It began as a mysterious disease with frightening potential. Now, just two months after America's first confirmed case, the country is grappling with a lethal reality: The coronavirus has killed more than 1,000 people in the United States, a toll that is increasing at an alarming rate.
As the highly contagious virus has created clusters of illness, from Seattle to New York City, death has followed in turn. On Wednesday night, the country's largest city reported 88 new deaths from covid-19. As of Thursday afternoon, Americans had died in 42 states and territories and the District of Columbia, with punishing increases in Louisiana and Michigan. Experts fear the worst is still to come, pointing to a rapid acceleration of cases in communities across the country.
The Washington Post is tracking every known U.S. death, analyzing data from health agencies and gathering details from family and friends of the victims. In the first 1,000 fatalities, some patterns have begun to emerge in the outbreak's epidemiology and its painful human impact. About 65 percent of the dead whose ages are known were older than 70 and nearly 40 percent were over 80, demonstrating that risk rises along with age. About 5 percent whose ages are known were in their 40s or younger, but many more in that age group have been sick enough to be hospitalized. Of those victims whose gender is known, nearly 60 percent were men.
What remains murky is exactly who is dying in America during the pandemic, even as scientists and public health experts race to uncover information that can help save lives.
Overwhelmed state and local authorities have been issuing widely varying reports on those who died, citing medical privacy laws to shield even basic details about age, gender and underlying conditions, the three signal categories that epidemiologists say are key indicators of risk.
The Centers for Disease Control and Prevention, which offers a well-regarded and oft-cited public weekly tracker for the annual influenza season, offers no similar real-time surveillance for the novel coronavirus. The analysis the agency does provide relies on spotty reporting by the states, struggling to serve a surge of sick people.
There are some among the 1,000 deaths who publicly have a name, an age, a place of death and a life story: the playwright Terrence McNally, the rabbi Romi Cohn, the principal Dezann Romain. They appear in local media accounts: Sundee Rutter, a mother of six and breast cancer survivor in Washington state; Alvin Simmons, a father of two and hospital worker in New York; and Elizabeth Eugenia Wells, a grandmother who sang in her church choir in Georgia.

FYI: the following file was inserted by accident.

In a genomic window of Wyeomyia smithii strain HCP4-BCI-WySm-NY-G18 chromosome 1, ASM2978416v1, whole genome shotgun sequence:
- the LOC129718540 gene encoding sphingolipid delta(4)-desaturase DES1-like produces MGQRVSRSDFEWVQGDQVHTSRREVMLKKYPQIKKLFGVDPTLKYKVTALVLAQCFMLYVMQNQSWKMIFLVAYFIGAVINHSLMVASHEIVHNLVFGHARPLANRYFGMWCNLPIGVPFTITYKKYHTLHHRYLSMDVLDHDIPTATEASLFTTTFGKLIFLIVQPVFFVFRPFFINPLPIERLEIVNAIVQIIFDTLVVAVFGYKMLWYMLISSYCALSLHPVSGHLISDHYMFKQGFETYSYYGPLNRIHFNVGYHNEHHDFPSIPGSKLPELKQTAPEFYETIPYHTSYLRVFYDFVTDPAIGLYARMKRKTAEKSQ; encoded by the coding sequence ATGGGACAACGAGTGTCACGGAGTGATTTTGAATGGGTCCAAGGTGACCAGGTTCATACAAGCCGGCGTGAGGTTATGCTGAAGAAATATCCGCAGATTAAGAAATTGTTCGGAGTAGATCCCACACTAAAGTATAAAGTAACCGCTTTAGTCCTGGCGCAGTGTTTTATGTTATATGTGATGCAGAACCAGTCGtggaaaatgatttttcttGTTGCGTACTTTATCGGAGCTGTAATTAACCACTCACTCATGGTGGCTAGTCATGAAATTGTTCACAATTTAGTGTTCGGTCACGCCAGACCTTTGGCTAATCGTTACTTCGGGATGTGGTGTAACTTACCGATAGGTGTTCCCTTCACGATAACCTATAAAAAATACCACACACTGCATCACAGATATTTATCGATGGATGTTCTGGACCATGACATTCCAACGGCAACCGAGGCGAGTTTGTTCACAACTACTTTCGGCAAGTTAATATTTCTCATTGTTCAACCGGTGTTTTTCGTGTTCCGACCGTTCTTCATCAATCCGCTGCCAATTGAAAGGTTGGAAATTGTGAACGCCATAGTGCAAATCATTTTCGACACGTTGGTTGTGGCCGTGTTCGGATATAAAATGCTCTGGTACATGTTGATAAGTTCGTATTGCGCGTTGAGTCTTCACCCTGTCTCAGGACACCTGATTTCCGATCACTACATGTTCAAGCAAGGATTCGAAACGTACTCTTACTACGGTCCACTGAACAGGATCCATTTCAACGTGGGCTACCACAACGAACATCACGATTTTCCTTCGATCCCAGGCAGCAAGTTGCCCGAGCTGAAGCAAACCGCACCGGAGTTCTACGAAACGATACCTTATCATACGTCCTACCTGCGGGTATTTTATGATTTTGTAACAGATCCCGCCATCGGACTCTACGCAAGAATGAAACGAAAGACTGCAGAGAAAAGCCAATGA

But many others surface only elliptically, in tweets and Facebook posts.
"Today, one of my friends died, presumably of complications related to coronavirus," a woman in Ohio posted in a tearful Facebook video message Monday. "She was my age. She had a husband, a daughter who is like 3. She was immunocompromised. She had some long-standing health problems. She wasn't, like, infirm. She was young and happy and vibrant. And now she's dead."
And: "My uncle died of Covid-19 today in California. He was 78 years old & had Parkinson's Disease. Went on some cruise prior to all the warnings. Went home, got ill, went to ER. Admitted. Lungs failed. ICU. Kidneys failed. Opted to DNR per MD 100% mortality rate opinion when pressed."
What becomes public varies widely by locality. In King County, Wash., an early epicenter of the U.S. outbreak, the health department posts daily updates to its website that include a victim's gender, age range, date of death, any presence of underlying health conditions and the hospital where they were treated. That report may include a note that the death is part of a cluster, such as at Life Care Center nursing home in Kirkland.